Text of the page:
Then in Act II, when they think they have to close the show because they don’t have a star (why Brock can’t still sing while doing the same stand-and-deliver planted method she was doing before, I don’t understand), the chorus girls convince Julian that Peggy could be the star. Peggy who he just fired. Julian, who is a very unkind, frightening man, IMMEDIATELY believes them that the mess of a dancer he just fired could certainly be his star, so he runs to the train station to stop her from going back to Allentown. They say Allentown SO many times. To continue the trend of nonsensical things happening, Peggy doesn’t WANT to go back to the show and doesn’t WANT to be the star. It is yet again hard to root for someone to become a big star when she doesn’t jump for joy at this invitation. So Julian, freshly convinced that she’s the best there is even though he has never heard her sing or act, has to persuade Peggy to come back. And he does this by singing one of the most beloved songs from early musicals, “Lullaby of Broadway”. The fact that this delightful song that is forever linked to the great Jerry Orbach is used in this show at this absurd scene makes me very upset. Why would this prominent director need to use everything’s he got to convince a chorus girl who ostensibly wanted to be a star to in fact be a star, I do not understand. Also, in this context and given how creepy Julian is, a lot of the lyrics became creepy. He calls her baby a lot and clearly thinks exactly like Billy Lawlor about her except worse because he is in a position of power over her. At least Tom Lister has a very strong voice and sounded great.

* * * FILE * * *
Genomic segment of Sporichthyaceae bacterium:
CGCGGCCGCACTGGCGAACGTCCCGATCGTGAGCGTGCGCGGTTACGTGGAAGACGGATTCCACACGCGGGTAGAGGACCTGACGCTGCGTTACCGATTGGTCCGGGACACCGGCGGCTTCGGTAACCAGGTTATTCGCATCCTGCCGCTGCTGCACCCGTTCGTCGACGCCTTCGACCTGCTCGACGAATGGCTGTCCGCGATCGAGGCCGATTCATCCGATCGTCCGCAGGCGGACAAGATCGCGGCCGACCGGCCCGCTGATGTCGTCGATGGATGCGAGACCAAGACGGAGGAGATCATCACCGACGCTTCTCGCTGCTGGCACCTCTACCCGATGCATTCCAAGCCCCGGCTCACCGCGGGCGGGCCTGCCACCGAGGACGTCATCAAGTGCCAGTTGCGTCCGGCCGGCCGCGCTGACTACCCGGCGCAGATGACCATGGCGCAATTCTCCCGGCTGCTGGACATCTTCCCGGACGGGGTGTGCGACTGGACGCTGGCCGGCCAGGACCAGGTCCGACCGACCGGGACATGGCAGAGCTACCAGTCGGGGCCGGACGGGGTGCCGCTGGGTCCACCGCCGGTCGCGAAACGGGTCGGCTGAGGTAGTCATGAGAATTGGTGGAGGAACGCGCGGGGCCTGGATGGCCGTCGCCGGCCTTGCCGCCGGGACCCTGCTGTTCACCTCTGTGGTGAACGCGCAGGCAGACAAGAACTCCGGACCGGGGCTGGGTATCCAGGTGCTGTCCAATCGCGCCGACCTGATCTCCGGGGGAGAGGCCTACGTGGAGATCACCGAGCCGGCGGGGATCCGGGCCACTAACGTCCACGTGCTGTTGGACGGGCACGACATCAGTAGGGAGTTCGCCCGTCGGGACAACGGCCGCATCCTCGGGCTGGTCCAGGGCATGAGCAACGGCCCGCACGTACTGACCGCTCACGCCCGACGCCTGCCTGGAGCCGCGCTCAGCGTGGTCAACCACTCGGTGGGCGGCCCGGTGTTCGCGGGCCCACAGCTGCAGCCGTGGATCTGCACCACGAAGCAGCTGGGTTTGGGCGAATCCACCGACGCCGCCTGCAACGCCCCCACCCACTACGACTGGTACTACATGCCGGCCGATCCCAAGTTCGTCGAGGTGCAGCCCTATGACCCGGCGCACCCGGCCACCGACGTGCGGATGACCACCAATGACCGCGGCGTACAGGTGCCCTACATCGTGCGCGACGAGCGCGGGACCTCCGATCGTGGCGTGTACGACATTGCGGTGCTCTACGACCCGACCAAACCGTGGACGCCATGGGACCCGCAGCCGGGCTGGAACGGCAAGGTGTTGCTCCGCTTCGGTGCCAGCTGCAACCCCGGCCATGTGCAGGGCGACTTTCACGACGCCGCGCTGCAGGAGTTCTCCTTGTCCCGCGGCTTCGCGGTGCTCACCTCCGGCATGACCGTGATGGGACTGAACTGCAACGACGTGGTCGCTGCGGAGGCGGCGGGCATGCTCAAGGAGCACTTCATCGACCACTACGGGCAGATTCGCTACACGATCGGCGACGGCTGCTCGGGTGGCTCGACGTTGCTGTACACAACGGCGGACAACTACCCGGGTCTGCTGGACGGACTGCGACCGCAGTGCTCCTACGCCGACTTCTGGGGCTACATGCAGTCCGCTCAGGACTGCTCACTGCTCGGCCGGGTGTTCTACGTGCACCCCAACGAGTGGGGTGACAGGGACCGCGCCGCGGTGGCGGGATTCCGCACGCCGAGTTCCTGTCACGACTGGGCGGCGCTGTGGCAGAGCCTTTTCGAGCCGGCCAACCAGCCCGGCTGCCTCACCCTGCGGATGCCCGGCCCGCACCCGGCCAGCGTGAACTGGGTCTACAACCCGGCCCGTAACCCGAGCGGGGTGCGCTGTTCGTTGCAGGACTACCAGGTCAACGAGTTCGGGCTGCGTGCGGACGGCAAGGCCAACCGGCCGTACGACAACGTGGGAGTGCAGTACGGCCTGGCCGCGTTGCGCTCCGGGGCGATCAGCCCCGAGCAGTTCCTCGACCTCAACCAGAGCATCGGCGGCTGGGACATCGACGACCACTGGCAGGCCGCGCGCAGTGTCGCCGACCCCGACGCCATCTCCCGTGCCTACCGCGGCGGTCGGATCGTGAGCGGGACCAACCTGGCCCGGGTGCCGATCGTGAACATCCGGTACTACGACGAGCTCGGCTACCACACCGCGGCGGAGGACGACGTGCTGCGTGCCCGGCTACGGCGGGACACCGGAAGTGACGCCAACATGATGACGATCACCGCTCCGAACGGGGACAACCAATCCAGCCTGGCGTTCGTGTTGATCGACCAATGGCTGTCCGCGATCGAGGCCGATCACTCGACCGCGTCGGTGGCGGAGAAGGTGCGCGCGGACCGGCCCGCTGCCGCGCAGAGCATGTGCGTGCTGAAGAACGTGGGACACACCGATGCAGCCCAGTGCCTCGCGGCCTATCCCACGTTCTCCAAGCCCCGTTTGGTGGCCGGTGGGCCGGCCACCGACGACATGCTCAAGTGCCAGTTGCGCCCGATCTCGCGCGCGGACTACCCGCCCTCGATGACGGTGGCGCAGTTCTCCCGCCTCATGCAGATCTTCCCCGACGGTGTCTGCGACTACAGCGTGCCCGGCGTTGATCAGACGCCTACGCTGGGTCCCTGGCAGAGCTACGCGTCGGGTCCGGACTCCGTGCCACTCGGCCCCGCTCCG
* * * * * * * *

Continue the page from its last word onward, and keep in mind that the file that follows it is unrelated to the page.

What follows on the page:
The rest of Act II features more big dance numbers that have nothing to do with anything, and Peggy trying to learn the entire show in 48 hours, because Julian, professional abusive man, decides to open cold in two days and cancel out-of-town tryouts AND previews FOR NO GOOD REASON. Ugh this man is the devil. We get a big dance scene from “Pretty Lady”, and then a glimpse of Julian forcing Peggy to insanity in nonstop rehearsal. Then we get another big dance from “Pretty Lady”, and then we see Julian hurting Peggy’s arms and not letting her rest or eat or sleep or stop dancing until the curtain rises on opening night. See that’s not the best way to get a great performance out of someone. She breaks down from exhaustion and stress, and Julian gives her an energy boost by KISSING HER. I really almost screamed ‘this is harassment at the very leeeeassssstttt he should be in jaaaaaiiiiillll.’ But because this was written by dirty old men, Peggy gets a new wave of energy and is just an adorable ball of joy again because she liked it, of course she did, he’s a powerful man and why wouldn’t she! UGHASDJF;ALKWEJ FAW.
One of the random dances we see from “Pretty Lady” is the song “We’re in the Money”. I bet you can’t guess how it is staged. So four orphan children (four dancers dressed up in sooty faces and clothing from ‘Annie’) are playing under a bridge and they find a dime in a grate! And then they sing ‘We’re in the Money’. I can’t make this shit up it was INSANE. After the orphans sing a verse, the rest of the enormous ensemble comes out dressed in shiny gold costumes dancing with GIANT DIMES and the set changes to a gilded one and the dancers hoist their giant dimes into the light and then they put them down and dance atop them and if you listen closely you will hear the sound of a girl who thinks she is going crazy whispering ‘just like what is happeninggggg’.